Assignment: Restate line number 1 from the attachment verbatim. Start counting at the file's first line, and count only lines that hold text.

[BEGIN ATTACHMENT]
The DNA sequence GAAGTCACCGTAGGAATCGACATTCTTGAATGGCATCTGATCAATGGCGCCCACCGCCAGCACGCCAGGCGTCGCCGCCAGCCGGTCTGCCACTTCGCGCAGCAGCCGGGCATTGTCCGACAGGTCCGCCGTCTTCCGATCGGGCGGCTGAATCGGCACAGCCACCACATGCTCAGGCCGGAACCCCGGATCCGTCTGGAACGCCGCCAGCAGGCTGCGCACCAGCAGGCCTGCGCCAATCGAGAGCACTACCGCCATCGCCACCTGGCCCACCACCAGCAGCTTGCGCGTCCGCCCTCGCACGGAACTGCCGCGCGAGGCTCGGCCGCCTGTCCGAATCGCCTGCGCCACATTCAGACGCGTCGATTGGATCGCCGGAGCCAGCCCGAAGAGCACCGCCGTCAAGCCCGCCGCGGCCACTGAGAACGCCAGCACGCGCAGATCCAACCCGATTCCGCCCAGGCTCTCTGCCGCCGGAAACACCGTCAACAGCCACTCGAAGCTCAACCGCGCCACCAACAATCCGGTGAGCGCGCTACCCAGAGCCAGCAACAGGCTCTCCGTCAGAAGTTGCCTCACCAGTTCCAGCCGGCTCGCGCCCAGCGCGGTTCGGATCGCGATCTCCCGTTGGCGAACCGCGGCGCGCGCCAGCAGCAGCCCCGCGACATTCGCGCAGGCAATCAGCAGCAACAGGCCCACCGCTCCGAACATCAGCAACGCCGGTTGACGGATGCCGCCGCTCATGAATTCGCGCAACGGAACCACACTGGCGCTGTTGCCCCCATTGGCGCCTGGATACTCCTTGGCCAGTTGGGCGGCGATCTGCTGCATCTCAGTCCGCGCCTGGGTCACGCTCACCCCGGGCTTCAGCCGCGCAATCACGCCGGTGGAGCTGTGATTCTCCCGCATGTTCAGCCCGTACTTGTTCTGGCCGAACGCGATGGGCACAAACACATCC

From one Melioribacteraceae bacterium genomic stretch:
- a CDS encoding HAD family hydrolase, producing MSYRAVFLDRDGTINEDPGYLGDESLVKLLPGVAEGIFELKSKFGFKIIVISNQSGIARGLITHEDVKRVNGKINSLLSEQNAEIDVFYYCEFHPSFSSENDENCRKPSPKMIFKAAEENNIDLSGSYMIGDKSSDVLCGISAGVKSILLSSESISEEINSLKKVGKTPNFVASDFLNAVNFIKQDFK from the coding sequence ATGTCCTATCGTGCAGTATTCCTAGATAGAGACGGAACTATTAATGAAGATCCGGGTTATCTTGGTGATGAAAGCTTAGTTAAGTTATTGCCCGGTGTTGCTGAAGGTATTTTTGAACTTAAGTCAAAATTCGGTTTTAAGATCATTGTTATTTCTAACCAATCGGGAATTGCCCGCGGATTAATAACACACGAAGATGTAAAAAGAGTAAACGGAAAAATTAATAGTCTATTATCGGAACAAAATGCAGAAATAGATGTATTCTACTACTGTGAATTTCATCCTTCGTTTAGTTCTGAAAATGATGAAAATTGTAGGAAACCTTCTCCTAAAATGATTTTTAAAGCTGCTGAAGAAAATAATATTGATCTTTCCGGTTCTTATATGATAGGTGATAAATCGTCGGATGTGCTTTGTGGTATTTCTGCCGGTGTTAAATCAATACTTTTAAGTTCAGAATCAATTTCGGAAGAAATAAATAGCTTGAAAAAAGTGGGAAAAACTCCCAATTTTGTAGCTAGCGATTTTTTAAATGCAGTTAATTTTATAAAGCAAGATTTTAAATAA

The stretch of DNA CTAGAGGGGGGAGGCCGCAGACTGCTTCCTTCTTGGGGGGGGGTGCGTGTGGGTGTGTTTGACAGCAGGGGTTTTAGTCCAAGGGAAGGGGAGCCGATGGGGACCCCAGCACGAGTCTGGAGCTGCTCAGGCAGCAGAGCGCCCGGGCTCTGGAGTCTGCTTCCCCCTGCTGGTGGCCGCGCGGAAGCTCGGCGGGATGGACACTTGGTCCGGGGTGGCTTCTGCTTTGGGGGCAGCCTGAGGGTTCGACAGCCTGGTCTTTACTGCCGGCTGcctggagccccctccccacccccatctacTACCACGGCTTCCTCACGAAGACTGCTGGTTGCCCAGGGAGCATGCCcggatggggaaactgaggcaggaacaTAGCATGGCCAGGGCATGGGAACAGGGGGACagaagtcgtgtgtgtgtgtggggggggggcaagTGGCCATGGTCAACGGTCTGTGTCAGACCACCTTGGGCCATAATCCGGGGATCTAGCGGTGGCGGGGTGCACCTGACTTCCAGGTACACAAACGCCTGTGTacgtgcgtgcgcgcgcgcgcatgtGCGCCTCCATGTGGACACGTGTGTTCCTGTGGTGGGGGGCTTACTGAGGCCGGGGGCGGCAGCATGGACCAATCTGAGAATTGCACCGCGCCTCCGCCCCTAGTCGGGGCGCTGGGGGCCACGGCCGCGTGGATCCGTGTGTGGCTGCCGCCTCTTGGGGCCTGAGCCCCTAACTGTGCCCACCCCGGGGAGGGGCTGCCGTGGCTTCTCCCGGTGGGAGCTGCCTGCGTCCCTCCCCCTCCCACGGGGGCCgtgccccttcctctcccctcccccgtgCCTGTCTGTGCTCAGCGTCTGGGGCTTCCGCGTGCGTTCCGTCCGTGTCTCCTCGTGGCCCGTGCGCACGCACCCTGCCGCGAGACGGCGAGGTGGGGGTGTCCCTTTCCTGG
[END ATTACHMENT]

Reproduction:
The DNA sequence GAAGTCACCGTAGGAATCGACATTCTTGAATGGCATCTGATCAATGGCGCCCACCGCCAGCACGCCAGGCGTCGCCGCCAGCCGGTCTGCCACTTCGCGCAGCAGCCGGGCATTGTCCGACAGGTCCGCCGTCTTCCGATCGGGCGGCTGAATCGGCACAGCCACCACATGCTCAGGCCGGAACCCCGGATCCGTCTGGAACGCCGCCAGCAGGCTGCGCACCAGCAGGCCTGCGCCAATCGAGAGCACTACCGCCATCGCCACCTGGCCCACCACCAGCAGCTTGCGCGTCCGCCCTCGCACGGAACTGCCGCGCGAGGCTCGGCCGCCTGTCCGAATCGCCTGCGCCACATTCAGACGCGTCGATTGGATCGCCGGAGCCAGCCCGAAGAGCACCGCCGTCAAGCCCGCCGCGGCCACTGAGAACGCCAGCACGCGCAGATCCAACCCGATTCCGCCCAGGCTCTCTGCCGCCGGAAACACCGTCAACAGCCACTCGAAGCTCAACCGCGCCACCAACAATCCGGTGAGCGCGCTACCCAGAGCCAGCAACAGGCTCTCCGTCAGAAGTTGCCTCACCAGTTCCAGCCGGCTCGCGCCCAGCGCGGTTCGGATCGCGATCTCCCGTTGGCGAACCGCGGCGCGCGCCAGCAGCAGCCCCGCGACATTCGCGCAGGCAATCAGCAGCAACAGGCCCACCGCTCCGAACATCAGCAACGCCGGTTGACGGATGCCGCCGCTCATGAATTCGCGCAACGGAACCACACTGGCGCTGTTGCCCCCATTGGCGCCTGGATACTCCTTGGCCAGTTGGGCGGCGATCTGCTGCATCTCAGTCCGCGCCTGGGTCACGCTCACCCCGGGCTTCAGCCGCGCAATCACGCCGGTGGAGCTGTGATTCTCCCGCATGTTCAGCCCGTACTTGTTCTGGCCGAACGCGATGGGCACAAACACATCC